Researchers at Oregon State Univ. and the Univ. of Oregon announced a scientific advance that has eluded researchers for more than 100 years—a platform to study and fully understand the aqueous chemistry of aluminum, one of the world’s most important metals.
In a breakthrough described by one international expert as “a wonderful piece of lateral thinking”, a team of researchers from The Univ. of Western Australia has helped develop a novel nanoparticle light filter system which stimulates the growth of useful microalgal organisms.
Structures that put a spin on light reveal tiny amounts of DNA with 50 times better sensitivity than the best current methods, a collaboration between the Univ. of Michigan and Jiangnan Univ. in China has shown. Highly sensitive detection of DNA can help with diagnosing patients, solving crimes and identifying the origins of biological contaminants such as a pathogen in a water supply.
Billions of euros are spent treating trillions of liters of wastewater every year, consuming substantial amounts of energy. However, this wastewater could act as a renewable resource, saving significant quantities of energy and money, as it contains organic pollutants which can be used to produce electricity, hydrogen and high-value chemicals, such as caustic soda.
Whatever the industry, researchers and scientists in laboratories are certain to use analytical and laboratory instruments such as analyzers, balances, chillers, fume hoods, meters, mixers/stirrers and spectrometers in their work. Researchers and laboratory managers are likely to ask several questions before selecting or purchasing this equipment, however.
Innovations in optical spectroscopy have helped the technology reach a point where performance previously seen only in laboratory settings can be obtained in the field with compact and easy-to-use systems. These improvements, made to detectors, software and overall design, have greatly affected instrument characteristics such as speed, miniaturization, price and reliability.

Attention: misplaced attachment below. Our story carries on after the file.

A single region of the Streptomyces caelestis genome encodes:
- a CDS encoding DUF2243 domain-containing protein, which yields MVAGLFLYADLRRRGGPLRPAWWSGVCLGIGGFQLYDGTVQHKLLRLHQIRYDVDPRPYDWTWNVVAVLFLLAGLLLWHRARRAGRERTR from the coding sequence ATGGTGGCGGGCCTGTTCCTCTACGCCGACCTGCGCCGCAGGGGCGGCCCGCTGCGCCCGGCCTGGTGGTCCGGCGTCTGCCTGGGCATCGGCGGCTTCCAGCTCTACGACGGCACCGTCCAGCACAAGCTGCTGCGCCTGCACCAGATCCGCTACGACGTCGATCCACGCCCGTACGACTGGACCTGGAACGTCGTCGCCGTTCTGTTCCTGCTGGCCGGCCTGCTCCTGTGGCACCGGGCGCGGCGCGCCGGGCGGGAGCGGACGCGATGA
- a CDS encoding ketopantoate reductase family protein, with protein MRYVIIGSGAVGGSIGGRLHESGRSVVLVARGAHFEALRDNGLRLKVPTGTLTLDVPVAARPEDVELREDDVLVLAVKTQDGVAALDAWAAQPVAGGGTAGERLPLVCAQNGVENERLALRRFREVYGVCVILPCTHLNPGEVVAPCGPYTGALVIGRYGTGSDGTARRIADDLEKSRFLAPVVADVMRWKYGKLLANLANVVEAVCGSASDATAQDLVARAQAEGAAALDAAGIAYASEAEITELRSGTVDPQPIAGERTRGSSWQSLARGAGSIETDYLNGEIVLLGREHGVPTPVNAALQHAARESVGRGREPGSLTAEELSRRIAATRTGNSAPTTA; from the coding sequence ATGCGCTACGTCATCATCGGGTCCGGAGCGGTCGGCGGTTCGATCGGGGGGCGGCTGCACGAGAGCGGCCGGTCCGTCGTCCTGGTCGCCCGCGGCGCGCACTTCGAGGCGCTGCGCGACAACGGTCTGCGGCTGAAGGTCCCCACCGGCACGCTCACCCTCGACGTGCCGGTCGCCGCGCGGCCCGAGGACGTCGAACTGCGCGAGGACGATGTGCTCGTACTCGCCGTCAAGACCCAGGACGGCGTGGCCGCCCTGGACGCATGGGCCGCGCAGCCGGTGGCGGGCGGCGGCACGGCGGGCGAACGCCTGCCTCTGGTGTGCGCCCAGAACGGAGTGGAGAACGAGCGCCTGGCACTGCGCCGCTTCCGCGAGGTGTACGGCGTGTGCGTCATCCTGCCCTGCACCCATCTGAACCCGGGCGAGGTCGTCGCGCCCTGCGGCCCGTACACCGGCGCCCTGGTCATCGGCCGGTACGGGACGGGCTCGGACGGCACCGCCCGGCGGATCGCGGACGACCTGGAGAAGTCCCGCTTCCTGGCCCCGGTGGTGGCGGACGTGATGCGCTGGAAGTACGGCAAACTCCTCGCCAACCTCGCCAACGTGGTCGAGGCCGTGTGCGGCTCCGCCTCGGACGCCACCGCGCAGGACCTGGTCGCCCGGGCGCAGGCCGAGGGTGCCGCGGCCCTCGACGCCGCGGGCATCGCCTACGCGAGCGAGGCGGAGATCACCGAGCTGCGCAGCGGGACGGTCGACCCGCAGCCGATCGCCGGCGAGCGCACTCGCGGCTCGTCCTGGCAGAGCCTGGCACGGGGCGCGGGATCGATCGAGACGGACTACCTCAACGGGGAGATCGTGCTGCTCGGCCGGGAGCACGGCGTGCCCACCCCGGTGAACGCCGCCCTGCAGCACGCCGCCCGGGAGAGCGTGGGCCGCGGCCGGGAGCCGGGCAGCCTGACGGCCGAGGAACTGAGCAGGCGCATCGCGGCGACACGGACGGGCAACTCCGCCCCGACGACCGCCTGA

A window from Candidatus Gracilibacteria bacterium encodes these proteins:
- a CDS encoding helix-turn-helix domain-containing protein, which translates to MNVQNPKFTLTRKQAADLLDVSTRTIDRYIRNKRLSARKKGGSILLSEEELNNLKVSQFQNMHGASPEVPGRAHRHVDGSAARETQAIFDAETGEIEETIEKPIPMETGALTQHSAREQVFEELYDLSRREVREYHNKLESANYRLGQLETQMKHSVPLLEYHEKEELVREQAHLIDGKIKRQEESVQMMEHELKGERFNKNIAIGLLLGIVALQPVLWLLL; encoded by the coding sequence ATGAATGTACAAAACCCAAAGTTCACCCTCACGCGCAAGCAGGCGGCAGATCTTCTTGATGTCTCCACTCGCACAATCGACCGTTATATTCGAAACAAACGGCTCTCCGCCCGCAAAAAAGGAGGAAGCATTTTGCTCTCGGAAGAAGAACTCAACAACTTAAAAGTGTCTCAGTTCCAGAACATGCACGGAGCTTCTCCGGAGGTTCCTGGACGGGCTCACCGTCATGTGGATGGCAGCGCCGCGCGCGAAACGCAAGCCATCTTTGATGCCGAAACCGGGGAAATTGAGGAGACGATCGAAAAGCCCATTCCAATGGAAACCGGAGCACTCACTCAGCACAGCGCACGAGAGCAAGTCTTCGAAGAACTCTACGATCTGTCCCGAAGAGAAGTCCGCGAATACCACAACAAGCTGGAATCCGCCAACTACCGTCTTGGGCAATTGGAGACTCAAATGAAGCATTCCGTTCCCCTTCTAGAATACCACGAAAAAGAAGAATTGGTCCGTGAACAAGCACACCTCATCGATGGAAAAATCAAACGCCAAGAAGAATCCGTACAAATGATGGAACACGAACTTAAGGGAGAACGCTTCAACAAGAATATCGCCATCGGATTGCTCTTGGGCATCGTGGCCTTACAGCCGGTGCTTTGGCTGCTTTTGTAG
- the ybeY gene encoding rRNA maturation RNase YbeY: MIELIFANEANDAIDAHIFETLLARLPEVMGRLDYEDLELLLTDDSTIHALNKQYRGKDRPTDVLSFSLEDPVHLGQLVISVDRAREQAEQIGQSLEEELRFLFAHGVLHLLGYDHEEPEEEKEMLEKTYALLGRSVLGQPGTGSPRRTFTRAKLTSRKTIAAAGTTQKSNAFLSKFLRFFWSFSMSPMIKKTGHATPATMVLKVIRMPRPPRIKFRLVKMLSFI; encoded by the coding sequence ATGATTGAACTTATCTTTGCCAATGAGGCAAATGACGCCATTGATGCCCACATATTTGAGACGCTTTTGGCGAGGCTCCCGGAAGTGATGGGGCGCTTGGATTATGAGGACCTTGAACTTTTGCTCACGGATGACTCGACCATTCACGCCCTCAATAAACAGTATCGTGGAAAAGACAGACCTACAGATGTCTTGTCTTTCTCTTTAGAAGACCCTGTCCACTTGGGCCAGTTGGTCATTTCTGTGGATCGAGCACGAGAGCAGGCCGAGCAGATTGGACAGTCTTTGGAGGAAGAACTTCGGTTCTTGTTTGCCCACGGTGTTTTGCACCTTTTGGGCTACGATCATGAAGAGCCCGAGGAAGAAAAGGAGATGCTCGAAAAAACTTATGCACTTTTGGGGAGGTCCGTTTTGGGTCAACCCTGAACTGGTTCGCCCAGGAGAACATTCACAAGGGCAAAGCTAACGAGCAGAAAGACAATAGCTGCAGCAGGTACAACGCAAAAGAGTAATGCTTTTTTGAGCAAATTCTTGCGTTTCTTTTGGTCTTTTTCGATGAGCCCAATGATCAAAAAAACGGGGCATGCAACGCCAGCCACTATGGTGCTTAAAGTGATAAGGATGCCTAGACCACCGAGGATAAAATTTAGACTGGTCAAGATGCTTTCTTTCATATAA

When it comes to detectors for dangerous chemicals, toxins or nefarious germs, smaller and faster is better. But size and speed must still allow for accuracy, especially when measurements by different instruments must give the same result. The recent publication of a new NIST standard provides confidence that results from handheld chemical detectors can be compared, apples-to-apples.
Cosmochemists at the Univ. of California, San Diego have solved a long-standing mystery in the formation of the solar system: Oxygen, the most abundant element in Earth’s crust, follows a strange, anomalous pattern in the oldest, most pristine rocks, one that must result from a different chemical process than the well-understood reactions that form minerals containing oxygen on Earth.
Making hydrogen easily and cheaply is a dream goal for clean, sustainable energy. Bacteria have been doing exactly that for billions of years, and now chemists at the Univ. of California, Davis and Stanford Univ. are revealing how they do it, and perhaps opening ways to imitate them.
By tuning gold nanoparticles to just the right size, researchers from Brown Univ. have developed a catalyst that selectively converts carbon dioxide to carbon monoxide, an active carbon molecule that can be used to make alternative fuels and commodity chemicals.
Univ. of California, Los Angeles chemists, for the first time, have employed magnetic resonance imaging to better measure the temperature of gases inside a catalytic reactor. The research, a major step toward bridging the gap between laboratory studies and industrial catalysis, could help improve the design and environmental impact of catalytic reactors.
An aggressive form of breast cancer known as “triple negative” is very difficult to treat: Chemotherapy can shrink such tumors for a while, but in many patients they grow back and gain resistance to the original drugs. To overcome that resistance, chemical engineers have designed nanoparticles that carry the cancer drug doxorubicin, as well as short strands of RNA that can shut off one of the genes that cancer cells use to escape the drug.